In the fall of 1945, the Rebbe moved to the new DP camp of Föhrenwald, a larger location in Munich, which he turned into the center of religious Jewish life for all the DP camps. Here the Rebbe created a communal survivors’ organization called Sh'earit ha-Pletah ("the surviving remnant"), which operated religious schools for boys and girls and yeshivos for young men in 19 different DP camps. In addition, the Rebbe set up a kosher slaughterhouse, built a kosher mikveh, acquired and distributed religious articles such as tzitzit, tefillin and mezuzot, raised money to help couples marry, and established halachic (Jewish legal) guidelines for men and women who had no proof of their spouse's death, enabling them to remarry and start new families. On Yom Kippur, 1945, General Dwight D. Eisenhower visited the camps and came to see the Rebbe, who was reputed as a "wonder rabbi". However, the Rebbe would not speak with him until he had finished his prayers. Afterwards he told the general, "I was praying before the General of Generals, King of Kings, the Holy One, Blessed be He. The earthly general had to wait." Impressed by the rebbi's leadership and frankness, Eisenhower asked him if there was any way he could help him in his efforts. In typical fashion, the Rebbe asked for the Four Species (arba minim) so that the survivors could properly celebrate the upcoming Sukkos holiday. In the spring of 1946, the Rebbe made a special fund-raising trip to New York on behalf of the She'eris HaPleita, raising $100,000, a huge sum in those days. That fall, he embarked on yet another fund-raising trip and decided to eventually resettle in New York to strengthen the American Jewish community there and to continue working for the Holocaust survivors from that side of the Atlantic. He came to the United States on the Marine Marlin, and recruited a number of orphans to come and learn in his Yeshiva on the boat ride to the United States. He established his court in the Williamsburg section of Brooklyn, New York, in 1947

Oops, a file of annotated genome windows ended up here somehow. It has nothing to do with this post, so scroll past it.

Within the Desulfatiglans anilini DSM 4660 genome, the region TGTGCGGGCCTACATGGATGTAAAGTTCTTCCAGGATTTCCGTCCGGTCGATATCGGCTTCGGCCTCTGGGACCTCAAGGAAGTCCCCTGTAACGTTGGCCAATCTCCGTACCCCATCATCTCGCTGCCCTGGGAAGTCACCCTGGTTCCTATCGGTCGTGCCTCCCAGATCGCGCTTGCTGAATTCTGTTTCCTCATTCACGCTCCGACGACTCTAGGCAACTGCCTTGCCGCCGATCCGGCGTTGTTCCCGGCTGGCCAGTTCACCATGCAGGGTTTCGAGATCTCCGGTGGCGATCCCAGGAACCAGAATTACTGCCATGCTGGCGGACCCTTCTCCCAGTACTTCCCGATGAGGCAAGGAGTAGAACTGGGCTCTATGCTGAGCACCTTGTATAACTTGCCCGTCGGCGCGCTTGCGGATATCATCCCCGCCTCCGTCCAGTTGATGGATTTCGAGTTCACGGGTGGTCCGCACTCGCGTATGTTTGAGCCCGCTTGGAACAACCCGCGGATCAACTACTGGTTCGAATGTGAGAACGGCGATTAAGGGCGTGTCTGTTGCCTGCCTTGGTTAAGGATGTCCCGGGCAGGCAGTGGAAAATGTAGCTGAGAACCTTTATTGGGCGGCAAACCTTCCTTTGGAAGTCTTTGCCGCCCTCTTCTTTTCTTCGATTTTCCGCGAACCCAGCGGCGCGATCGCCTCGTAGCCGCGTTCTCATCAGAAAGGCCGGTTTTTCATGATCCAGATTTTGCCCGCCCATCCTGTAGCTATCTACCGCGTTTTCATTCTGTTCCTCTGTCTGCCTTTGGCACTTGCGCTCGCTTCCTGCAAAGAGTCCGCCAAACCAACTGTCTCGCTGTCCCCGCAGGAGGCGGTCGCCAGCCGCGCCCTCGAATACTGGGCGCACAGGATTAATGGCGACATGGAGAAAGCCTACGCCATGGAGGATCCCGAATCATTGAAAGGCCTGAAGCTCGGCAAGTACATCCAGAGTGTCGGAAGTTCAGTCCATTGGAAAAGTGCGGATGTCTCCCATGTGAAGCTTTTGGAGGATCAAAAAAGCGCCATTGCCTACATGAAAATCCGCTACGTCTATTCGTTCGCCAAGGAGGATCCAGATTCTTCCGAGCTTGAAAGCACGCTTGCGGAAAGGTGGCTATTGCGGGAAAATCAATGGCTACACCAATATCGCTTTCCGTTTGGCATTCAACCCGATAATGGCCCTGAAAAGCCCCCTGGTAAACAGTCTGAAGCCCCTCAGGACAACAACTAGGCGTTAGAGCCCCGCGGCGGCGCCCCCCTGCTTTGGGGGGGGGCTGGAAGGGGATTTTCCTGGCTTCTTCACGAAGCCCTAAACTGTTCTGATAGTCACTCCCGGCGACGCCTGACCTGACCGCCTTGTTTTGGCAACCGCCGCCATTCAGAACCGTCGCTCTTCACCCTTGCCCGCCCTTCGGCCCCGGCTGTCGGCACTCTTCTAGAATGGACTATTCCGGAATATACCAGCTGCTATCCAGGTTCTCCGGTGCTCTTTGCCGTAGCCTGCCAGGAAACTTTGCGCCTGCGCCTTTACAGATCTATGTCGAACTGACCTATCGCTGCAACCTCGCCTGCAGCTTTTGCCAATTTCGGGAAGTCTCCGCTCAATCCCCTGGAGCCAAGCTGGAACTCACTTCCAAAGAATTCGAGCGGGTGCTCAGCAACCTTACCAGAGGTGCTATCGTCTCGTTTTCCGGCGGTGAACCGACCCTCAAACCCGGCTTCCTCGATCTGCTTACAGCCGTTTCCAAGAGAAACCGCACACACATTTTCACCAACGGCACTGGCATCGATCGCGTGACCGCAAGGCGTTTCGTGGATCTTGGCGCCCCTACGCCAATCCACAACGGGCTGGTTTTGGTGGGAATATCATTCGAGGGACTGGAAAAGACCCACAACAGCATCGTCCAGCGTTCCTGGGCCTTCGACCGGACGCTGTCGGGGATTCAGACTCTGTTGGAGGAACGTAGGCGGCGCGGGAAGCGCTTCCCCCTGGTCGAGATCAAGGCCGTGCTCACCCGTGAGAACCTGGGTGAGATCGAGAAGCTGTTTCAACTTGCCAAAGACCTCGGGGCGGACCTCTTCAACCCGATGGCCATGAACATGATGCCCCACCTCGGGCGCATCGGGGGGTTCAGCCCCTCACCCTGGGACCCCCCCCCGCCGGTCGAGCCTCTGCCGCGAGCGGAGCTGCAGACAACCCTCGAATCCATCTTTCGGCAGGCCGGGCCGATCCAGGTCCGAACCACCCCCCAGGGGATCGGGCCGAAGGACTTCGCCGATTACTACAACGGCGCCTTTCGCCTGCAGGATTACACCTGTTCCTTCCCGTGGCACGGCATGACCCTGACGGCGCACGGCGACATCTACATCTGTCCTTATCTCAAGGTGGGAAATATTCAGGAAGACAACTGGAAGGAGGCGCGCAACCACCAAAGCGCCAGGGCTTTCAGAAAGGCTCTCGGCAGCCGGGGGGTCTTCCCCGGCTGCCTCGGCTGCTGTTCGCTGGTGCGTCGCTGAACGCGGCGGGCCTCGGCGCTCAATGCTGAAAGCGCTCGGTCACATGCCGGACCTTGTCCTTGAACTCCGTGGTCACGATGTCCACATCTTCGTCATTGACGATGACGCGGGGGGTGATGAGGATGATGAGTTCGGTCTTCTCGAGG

On Friday, August 22, 1947, he married his second wife, Chaya Nechama Ungar, the orphaned daughter of the Nitra Rav, Rabbi Shmuel Dovid Ungar ztz”l. The match was made by Rabbi Michael Ber Weissmandl, Rabbi Ungar's son-in-law who had survived the Holocaust and re-established his yeshiva in Somerville, New Jersey. The tenayim (betrothal ceremony) were held in Weissmandl's Nitra Yeshiva, while the chuppah and dancing were held at Yeshivas She'aris Hapleitah, the Rebbe's yeshiva in Somerville. Although the Klausenberger Rebbe had gone to great lengths to allow agunos and widowers to remarry after the Holocaust, relying on testimonies from people who had seen their spouses being led "to the left" in the Nazi selections rather than documented evidence, the Rebbe did not rely on the testimonies of his first wife's death. Instead, he sought the approval of 100 rabbis and sat on the ground for half an hour in mourning for his first wife before he remarried. The Rebbe and his wife had five daughters and two sons. His sons, Rabbi Zvi Elimelech Halberstam shlit”a and Rabbi Shmuel Dovid Halberstam shlit”a, succeeded him, respectively, as Sanzer Rebbe of Israel and Klausenberger Rebbe of Boro Park.